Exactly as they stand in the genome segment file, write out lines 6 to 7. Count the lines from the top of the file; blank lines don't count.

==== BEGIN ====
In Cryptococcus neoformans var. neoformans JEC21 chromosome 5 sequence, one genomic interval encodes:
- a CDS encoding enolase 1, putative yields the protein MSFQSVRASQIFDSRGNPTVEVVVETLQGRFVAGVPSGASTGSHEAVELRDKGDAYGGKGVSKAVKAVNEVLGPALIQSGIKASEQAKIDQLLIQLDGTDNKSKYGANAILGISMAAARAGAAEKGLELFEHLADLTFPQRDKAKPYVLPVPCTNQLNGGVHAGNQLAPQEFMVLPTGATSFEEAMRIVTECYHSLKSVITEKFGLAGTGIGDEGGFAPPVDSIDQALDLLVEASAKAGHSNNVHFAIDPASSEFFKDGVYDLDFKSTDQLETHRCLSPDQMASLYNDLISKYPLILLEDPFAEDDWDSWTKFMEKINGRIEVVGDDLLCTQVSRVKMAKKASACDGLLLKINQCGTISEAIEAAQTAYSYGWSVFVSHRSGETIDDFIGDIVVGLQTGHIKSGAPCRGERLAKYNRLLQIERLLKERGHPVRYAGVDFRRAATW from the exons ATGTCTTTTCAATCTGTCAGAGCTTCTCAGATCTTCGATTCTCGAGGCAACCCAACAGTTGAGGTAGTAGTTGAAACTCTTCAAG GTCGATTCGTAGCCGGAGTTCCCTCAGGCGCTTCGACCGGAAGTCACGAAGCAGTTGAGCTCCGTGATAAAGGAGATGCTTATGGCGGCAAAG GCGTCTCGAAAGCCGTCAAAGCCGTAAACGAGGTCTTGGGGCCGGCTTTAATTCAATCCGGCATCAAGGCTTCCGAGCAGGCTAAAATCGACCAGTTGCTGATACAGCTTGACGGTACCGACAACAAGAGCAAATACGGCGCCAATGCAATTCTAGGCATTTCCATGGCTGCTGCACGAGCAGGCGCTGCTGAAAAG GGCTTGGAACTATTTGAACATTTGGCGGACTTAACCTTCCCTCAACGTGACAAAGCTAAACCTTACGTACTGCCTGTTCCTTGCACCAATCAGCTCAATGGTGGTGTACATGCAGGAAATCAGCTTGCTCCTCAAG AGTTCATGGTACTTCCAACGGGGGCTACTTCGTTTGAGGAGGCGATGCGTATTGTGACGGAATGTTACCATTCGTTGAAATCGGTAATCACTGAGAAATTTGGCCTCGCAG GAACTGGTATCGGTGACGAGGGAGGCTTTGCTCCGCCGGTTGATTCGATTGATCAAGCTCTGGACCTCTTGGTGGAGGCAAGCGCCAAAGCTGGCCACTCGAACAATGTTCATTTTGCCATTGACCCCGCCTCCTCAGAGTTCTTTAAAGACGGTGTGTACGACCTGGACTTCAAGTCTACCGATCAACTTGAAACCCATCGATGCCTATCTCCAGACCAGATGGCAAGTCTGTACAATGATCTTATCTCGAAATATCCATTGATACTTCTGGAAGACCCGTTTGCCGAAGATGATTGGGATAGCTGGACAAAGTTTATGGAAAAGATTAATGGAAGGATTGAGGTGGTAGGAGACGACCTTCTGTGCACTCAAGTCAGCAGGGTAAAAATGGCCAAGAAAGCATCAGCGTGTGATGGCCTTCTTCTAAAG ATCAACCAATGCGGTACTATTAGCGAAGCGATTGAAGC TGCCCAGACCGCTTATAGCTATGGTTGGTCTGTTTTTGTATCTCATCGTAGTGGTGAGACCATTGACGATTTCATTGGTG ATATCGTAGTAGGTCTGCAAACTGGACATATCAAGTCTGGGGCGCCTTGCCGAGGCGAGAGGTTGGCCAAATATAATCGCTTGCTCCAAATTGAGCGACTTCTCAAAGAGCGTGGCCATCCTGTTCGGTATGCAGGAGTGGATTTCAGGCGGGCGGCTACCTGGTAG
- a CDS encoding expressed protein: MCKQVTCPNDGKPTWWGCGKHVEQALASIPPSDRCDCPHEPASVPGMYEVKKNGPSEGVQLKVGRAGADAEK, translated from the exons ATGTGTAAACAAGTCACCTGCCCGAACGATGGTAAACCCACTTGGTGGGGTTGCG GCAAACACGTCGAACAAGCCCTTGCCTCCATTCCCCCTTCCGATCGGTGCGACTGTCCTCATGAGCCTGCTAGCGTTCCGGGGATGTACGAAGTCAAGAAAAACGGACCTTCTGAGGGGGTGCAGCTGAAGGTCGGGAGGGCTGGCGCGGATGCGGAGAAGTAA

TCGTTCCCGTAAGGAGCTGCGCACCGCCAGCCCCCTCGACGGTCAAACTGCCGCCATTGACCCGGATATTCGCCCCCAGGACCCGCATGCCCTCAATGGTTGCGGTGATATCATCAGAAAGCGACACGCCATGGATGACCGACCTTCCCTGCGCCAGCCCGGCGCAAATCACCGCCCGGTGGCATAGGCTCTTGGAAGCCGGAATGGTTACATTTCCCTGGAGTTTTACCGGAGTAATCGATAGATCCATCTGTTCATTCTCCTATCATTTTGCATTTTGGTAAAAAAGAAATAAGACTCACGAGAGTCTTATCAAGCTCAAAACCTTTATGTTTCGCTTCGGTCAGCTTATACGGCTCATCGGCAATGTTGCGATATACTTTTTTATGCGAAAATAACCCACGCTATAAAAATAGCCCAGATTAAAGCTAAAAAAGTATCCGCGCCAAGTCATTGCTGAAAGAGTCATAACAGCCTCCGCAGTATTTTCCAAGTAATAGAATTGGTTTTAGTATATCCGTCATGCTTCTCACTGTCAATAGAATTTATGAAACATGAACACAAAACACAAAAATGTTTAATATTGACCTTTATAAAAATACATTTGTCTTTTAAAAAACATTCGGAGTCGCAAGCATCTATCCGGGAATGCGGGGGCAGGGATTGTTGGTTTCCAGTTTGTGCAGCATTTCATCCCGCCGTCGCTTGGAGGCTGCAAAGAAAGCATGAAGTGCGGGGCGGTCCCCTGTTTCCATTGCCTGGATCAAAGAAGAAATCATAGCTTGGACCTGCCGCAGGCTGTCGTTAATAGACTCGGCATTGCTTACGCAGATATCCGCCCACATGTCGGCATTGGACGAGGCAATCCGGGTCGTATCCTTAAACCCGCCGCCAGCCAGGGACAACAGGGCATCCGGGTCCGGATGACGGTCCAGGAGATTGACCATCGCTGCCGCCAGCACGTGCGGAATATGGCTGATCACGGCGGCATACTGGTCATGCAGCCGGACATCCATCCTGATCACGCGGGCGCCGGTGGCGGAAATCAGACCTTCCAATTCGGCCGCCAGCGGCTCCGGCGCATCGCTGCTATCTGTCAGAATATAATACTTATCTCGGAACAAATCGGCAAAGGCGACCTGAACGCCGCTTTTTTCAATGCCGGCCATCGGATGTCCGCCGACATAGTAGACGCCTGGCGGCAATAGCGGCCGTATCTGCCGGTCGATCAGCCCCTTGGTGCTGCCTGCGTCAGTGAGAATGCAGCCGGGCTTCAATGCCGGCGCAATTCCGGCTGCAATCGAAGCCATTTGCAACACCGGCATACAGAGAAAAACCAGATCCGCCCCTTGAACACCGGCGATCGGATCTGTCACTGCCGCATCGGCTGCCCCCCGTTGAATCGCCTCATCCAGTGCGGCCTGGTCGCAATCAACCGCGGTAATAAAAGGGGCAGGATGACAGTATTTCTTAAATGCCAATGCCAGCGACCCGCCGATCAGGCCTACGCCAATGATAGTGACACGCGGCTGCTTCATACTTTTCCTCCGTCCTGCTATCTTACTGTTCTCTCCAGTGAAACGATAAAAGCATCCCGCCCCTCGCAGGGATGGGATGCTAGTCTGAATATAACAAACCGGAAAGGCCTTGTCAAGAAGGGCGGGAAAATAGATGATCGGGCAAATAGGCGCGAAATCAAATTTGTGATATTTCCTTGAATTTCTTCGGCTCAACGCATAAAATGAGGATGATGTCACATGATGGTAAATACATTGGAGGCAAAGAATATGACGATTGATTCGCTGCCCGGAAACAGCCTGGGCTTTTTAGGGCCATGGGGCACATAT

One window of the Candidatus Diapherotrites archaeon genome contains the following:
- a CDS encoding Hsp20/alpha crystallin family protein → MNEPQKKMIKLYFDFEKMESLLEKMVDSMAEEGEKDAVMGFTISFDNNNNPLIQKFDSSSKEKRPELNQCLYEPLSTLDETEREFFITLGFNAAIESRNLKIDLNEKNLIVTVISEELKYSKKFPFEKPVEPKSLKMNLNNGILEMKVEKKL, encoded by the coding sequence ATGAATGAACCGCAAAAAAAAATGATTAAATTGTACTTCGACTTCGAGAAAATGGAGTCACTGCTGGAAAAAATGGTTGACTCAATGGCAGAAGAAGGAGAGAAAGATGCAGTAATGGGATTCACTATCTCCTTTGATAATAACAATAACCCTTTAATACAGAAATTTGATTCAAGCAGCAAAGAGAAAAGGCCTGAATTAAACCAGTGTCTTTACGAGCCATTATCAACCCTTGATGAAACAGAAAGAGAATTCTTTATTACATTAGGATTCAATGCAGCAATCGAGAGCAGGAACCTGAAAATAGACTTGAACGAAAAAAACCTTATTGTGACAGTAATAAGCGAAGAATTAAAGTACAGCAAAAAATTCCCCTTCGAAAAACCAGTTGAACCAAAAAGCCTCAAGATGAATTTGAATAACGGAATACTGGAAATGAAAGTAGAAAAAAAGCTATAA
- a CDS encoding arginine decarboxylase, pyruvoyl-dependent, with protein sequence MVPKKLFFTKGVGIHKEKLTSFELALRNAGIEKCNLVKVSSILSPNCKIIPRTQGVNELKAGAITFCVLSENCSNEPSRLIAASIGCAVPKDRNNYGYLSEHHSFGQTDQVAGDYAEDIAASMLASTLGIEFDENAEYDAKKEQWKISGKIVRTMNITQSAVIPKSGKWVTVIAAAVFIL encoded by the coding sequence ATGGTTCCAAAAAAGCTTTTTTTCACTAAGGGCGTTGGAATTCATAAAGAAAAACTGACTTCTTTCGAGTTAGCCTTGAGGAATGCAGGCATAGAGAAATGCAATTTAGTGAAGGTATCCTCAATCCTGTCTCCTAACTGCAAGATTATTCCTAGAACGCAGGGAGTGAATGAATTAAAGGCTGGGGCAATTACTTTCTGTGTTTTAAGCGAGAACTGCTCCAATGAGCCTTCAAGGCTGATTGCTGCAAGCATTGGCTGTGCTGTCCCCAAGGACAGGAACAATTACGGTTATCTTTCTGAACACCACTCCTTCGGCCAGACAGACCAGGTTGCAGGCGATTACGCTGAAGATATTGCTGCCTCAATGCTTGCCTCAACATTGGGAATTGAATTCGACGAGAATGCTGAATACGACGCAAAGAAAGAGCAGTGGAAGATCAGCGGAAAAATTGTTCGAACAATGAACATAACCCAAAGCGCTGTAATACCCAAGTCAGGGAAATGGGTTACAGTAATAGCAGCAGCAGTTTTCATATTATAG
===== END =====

- a CDS encoding Hsp20/alpha crystallin family protein → MNEPQKKMIKLYFDFEKMESLLEKMVDSMAEEGEKDAVMGFTISFDNNNNPLIQKFDSSSKEKRPELNQCLYEPLSTLDETEREFFITLGFNAAIESRNLKIDLNEKNLIVTVISEELKYSKKFPFEKPVEPKSLKMNLNNGILEMKVEKKL, encoded by the coding sequence ATGAATGAACCGCAAAAAAAAATGATTAAATTGTACTTCGACTTCGAGAAAATGGAGTCACTGCTGGAAAAAATGGTTGACTCAATGGCAGAAGAAGGAGAGAAAGATGCAGTAATGGGATTCACTATCTCCTTTGATAATAACAATAACCCTTTAATACAGAAATTTGATTCAAGCAGCAAAGAGAAAAGGCCTGAATTAAACCAGTGTCTTTACGAGCCATTATCAACCCTTGATGAAACAGAAAGAGAATTCTTTATTACATTAGGATTCAATGCAGCAATCGAGAGCAGGAACCTGAAAATAGACTTGAACGAAAAAAACCTTATTGTGACAGTAATAAGCGAAGAATTAAAGTACAGCAAAAAATTCCCCTTCGAAAAACCAGTTGAACCAAAAAGCCTCAAGATGAATTTGAATAACGGAATACTGGAAATGAAAGTAGAAAAAAAGCTATAA
- a CDS encoding arginine decarboxylase, pyruvoyl-dependent, with protein sequence MVPKKLFFTKGVGIHKEKLTSFELALRNAGIEKCNLVKVSSILSPNCKIIPRTQGVNELKAGAITFCVLSENCSNEPSRLIAASIGCAVPKDRNNYGYLSEHHSFGQTDQVAGDYAEDIAASMLASTLGIEFDENAEYDAKKEQWKISGKIVRTMNITQSAVIPKSGKWVTVIAAAVFIL encoded by the coding sequence ATGGTTCCAAAAAAGCTTTTTTTCACTAAGGGCGTTGGAATTCATAAAGAAAAACTGACTTCTTTCGAGTTAGCCTTGAGGAATGCAGGCATAGAGAAATGCAATTTAGTGAAGGTATCCTCAATCCTGTCTCCTAACTGCAAGATTATTCCTAGAACGCAGGGAGTGAATGAATTAAAGGCTGGGGCAATTACTTTCTGTGTTTTAAGCGAGAACTGCTCCAATGAGCCTTCAAGGCTGATTGCTGCAAGCATTGGCTGTGCTGTCCCCAAGGACAGGAACAATTACGGTTATCTTTCTGAACACCACTCCTTCGGCCAGACAGACCAGGTTGCAGGCGATTACGCTGAAGATATTGCTGCCTCAATGCTTGCCTCAACATTGGGAATTGAATTCGACGAGAATGCTGAATACGACGCAAAGAAAGAGCAGTGGAAGATCAGCGGAAAAATTGTTCGAACAATGAACATAACCCAAAGCGCTGTAATACCCAAGTCAGGGAAATGGGTTACAGTAATAGCAGCAGCAGTTTTCATATTATAG